What do you think are the benefits of this type of work for young people & families?
- I think the main thing they gain from being out in the open gives young people freedom. There are no confinements of being stuck in a clinic, or a doctor’s room or a school, and they just get to be free and get to express themselves in a way that they can’t in other places. It’s also an amazing place for families to bond.
- I think it’s a fantastic, and creative environment to bring families and young people into. There are so many opportunities offered here. All the activities are very well planned out, and there is the opportunity for group and one-to-one time. There is lots of opportunity to discuss, and also just have lots of fun!
- I think it’s a wonderful opportunity for families to be together, outside in a neutral environment, especially in nature, given the benefits of nature connection. It’s a spacious and quiet environment, and it can allow families to connect with other families, possibly with a sense of community. It brings about well-being, and gives children the chance to have a run around, play games, have fun, eat together. People just being outside, learning more about being outside.
- In my experience it is beneficial for parents as it enables them to meet other parents whose children are also going through CAMHS. The young people get a similar benefit from coming together in a group and meeting other young people who might be similar to them, because normally these young people tend to step away from group activities because of their issues. An environment like this is incredibly healthy for them. When they first come here they are all very distant from each other, they don’t know what to expect, they’ve never met each other before. And then when they come here its like a big social group, they learn to work as a team, they’re working with adults. And then when they go, they are a group, they’re not individual, they’re not different, they are just the same as each other, not the odd ones out. They are all young people, experiencing mental health issues in a society that just doesn’t get it.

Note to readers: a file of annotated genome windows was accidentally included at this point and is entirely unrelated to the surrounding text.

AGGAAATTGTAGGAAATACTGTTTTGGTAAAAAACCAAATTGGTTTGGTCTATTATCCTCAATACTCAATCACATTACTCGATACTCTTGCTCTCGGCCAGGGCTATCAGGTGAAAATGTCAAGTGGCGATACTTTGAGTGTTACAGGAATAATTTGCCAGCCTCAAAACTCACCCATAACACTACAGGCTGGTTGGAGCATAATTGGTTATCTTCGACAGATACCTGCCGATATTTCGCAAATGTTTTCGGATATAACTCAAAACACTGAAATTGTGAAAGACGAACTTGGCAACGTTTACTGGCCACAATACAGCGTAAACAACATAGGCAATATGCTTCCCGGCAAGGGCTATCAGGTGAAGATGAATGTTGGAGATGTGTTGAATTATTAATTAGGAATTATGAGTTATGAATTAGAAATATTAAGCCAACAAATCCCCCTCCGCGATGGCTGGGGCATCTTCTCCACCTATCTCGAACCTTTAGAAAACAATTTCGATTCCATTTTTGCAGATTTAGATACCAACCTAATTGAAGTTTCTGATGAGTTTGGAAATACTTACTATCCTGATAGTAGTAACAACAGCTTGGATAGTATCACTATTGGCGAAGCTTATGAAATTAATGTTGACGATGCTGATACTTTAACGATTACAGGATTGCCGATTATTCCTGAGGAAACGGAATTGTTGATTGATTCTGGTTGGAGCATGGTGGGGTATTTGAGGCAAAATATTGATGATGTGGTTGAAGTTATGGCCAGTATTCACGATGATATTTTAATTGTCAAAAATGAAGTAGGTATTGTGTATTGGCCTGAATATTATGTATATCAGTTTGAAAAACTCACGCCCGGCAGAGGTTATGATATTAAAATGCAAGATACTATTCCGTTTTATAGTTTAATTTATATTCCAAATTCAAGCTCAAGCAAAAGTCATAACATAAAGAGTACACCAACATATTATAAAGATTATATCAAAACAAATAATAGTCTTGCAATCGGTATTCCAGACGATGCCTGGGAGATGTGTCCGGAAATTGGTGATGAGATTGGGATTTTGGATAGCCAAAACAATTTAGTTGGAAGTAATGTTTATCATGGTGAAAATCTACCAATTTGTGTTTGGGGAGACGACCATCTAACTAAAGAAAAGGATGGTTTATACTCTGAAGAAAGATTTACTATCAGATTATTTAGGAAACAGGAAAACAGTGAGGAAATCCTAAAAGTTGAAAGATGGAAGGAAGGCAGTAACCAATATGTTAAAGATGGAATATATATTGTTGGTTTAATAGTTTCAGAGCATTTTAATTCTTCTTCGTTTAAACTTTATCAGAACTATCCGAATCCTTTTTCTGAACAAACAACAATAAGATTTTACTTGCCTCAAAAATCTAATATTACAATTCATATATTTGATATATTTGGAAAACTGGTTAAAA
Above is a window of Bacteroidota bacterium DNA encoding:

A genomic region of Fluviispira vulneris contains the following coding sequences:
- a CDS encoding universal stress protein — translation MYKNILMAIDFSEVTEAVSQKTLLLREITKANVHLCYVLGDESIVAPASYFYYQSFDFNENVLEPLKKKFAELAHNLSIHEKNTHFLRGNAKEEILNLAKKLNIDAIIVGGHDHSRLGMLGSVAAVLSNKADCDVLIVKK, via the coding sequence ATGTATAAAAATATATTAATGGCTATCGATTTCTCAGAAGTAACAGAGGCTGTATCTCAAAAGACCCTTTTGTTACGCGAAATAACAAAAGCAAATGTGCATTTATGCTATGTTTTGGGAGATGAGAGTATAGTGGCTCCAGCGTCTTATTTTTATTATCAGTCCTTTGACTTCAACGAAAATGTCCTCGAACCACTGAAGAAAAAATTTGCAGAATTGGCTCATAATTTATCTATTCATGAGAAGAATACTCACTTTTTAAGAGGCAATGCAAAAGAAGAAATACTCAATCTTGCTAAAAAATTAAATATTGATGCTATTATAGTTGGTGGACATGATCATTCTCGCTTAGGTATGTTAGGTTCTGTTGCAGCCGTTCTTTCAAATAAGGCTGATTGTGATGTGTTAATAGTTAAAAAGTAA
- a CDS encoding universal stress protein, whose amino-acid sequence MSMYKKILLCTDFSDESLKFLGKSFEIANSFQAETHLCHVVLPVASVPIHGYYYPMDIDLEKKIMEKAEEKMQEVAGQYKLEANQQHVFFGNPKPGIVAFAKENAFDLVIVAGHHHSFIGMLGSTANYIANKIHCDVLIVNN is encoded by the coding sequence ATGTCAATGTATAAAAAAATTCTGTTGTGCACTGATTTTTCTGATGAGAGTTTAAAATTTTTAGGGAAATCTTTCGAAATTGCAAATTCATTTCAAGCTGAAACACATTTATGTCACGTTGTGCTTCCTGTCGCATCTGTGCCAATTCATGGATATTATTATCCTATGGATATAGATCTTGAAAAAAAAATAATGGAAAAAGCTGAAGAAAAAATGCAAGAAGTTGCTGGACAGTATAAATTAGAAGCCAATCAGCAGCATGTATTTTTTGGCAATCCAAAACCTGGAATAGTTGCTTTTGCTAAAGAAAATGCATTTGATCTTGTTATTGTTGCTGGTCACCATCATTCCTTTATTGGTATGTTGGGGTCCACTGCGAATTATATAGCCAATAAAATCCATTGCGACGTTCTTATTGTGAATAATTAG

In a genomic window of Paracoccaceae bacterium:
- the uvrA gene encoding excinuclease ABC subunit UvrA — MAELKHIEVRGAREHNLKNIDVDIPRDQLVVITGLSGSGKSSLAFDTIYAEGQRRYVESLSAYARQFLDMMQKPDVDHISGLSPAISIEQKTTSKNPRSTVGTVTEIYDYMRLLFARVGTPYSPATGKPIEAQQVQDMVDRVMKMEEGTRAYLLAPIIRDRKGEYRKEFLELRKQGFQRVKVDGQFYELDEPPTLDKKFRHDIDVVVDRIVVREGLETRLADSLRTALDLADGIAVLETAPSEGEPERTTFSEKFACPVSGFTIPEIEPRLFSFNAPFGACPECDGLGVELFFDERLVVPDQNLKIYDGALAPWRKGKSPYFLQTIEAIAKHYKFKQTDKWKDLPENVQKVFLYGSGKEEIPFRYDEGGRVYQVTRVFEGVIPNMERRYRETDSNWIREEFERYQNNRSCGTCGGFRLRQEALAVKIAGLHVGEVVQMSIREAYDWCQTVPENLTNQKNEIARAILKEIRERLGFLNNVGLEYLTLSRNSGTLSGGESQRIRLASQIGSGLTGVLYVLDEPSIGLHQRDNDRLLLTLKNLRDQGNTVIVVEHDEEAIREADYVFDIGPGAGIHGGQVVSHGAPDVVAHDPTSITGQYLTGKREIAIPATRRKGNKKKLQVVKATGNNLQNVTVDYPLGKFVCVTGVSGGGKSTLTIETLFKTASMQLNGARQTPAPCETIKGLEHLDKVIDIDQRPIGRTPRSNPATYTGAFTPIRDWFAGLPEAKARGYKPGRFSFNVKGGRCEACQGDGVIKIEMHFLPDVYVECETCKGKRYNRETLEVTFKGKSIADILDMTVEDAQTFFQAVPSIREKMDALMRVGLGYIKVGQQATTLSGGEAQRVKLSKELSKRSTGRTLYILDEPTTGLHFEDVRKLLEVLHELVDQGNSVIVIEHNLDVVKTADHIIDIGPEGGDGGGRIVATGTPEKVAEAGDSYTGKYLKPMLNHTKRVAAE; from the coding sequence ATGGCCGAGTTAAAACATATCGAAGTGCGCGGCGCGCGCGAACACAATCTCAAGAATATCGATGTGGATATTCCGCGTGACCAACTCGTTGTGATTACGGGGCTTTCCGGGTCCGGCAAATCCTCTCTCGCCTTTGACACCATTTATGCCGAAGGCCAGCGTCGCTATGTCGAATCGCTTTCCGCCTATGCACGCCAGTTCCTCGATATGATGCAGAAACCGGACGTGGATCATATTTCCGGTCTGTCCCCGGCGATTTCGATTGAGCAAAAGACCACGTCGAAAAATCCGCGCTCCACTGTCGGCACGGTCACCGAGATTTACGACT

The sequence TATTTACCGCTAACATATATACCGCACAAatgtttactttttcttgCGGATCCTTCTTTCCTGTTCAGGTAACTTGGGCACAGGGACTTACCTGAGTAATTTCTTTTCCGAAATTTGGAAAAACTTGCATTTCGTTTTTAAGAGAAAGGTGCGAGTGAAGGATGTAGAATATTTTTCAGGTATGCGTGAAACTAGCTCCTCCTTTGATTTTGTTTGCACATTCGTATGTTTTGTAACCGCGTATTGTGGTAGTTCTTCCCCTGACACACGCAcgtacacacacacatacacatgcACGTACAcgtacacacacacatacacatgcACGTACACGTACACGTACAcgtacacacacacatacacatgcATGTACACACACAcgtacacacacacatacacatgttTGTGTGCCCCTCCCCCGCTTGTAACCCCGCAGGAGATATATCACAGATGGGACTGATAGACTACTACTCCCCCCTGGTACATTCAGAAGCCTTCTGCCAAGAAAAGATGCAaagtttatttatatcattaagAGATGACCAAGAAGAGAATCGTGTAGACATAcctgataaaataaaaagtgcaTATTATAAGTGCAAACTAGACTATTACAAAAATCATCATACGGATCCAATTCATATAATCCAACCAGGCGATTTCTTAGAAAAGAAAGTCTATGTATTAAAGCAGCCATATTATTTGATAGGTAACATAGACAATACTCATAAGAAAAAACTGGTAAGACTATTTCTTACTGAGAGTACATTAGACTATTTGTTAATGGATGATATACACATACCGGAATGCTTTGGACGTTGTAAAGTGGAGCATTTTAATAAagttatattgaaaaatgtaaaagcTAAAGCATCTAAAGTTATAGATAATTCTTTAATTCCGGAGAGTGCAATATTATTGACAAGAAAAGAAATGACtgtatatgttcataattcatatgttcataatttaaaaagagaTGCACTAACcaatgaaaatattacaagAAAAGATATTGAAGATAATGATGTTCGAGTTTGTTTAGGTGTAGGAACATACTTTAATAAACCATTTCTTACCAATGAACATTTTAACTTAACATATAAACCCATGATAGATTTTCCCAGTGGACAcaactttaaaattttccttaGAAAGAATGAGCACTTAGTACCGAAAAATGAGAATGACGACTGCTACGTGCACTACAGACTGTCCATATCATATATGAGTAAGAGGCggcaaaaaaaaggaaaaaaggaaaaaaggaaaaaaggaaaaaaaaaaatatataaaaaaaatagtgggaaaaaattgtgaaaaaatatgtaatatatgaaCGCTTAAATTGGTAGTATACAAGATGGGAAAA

- I think for young people, it’s a different sense of space, because usually they are in rooms that they’re only allowed to leave when with permission, they’re in a house which they need permission to go out of, and are accompanied often. Here, they can be round the fire with their parents and just travel off, and wander far away, and the parents don’t have to worry about where they’ve gone to because they can see them. And the child can feel “gosh, I can just wander freely”. We realised after a bit, because we were thinking do we need to be worried about the children that have wandered off, but the interest is all here, and they’ll just come back when they are ready. Of course you have to keep a bit of an eye on them, but they have more of a sense of freedom. And then with the activities, with our school system what we aim to do is to get kids sitting behind a table listening to someone speaking and writing, for some kids that’s great, but for a lot of kids that isn’t so good because they can’t feel that they are doing well in that situation. Here its really physical, you have that sense of being shown something by someone, then they can do it and they can see it, and they can feel really proud of it. There is a sort of ancientness about it, in some ways, children know that they are doing something that their ancestors would do, such as fires, carving, and making faces out of mud. I think that connects us all back to an ancient piece of ourselves.